Last week, the Nineteenth-Century British Research Seminar at the University of Tennessee hosted Professor Talia Schaffer (Queen’s College CUNY and The Graduate Center CUNY), who presented work titled “Why Lucy Doesn’t Care: Migration and Emotional Labor in Villette.”
In this talk, Shaffer explored what happens if we read Lucy Snowe in Villette (1853) as a migrant caregiver, an early fictional example of a worker in an emerging economic category. Drawing on contemporary sociological studies of caregivers’ experiences with surveillance, cultural disorientation, and visibility, particularly Arlie Russell Hochschild’s theory of ’emotional labor,’ she asked, is it possible to read Charlotte Brontë’s last novel not as a case study of the unique psychology of a baffling individual but, rather, as a proto-sociological account of labor in a new global economy? What might such an approach mean for readings of the novel?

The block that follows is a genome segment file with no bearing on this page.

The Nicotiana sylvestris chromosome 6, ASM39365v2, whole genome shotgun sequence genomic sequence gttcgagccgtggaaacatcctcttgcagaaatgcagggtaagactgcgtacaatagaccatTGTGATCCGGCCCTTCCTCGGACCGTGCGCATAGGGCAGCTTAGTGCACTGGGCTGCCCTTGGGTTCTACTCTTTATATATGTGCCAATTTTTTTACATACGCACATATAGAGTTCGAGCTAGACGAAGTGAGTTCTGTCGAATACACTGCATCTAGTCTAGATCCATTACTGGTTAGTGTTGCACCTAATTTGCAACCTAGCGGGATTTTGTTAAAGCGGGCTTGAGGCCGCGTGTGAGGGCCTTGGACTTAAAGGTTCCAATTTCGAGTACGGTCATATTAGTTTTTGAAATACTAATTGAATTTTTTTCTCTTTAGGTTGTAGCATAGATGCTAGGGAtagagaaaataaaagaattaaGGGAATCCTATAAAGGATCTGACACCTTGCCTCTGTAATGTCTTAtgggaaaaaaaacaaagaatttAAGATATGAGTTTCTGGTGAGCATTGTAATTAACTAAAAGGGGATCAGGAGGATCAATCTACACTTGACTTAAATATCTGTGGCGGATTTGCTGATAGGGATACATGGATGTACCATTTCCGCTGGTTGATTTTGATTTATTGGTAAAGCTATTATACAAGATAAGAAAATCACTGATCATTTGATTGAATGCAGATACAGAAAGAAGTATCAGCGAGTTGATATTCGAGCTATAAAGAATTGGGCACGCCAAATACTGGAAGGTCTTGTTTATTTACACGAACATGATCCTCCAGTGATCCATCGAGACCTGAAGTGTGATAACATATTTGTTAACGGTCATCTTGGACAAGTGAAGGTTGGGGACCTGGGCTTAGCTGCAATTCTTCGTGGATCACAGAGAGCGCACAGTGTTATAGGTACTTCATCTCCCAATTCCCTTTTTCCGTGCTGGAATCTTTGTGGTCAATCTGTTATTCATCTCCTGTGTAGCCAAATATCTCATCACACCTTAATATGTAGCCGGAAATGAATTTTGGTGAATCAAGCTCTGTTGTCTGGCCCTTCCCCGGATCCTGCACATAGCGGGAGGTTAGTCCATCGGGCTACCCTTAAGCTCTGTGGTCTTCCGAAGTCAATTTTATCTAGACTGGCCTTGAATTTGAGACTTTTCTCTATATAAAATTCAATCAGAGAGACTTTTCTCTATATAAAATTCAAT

Schaffer has published widely on Victorian familial and marital norms, disability studies, noncanonical women writers, material culture, popular fiction, aestheticism, and late-Victorian texts. Her publications include Novel Craft: Victorian Domestic Handicraft and Nineteenth-Century Fiction (2011) and more recently, Romance’s Rival: Familiar Marriage in Victorian Fiction (2016).
Schaffer’s current work in progress is a book on the ethics of care, a feminist and disability studies philosophy that remains remarkably useful for reading Victorian literature. Through their lived experiences of care relations, Victorian novelists strove to imagine and assess the merits of care, providing us with a series of case studies about the varieties, usefulness, and dangers of caregiving.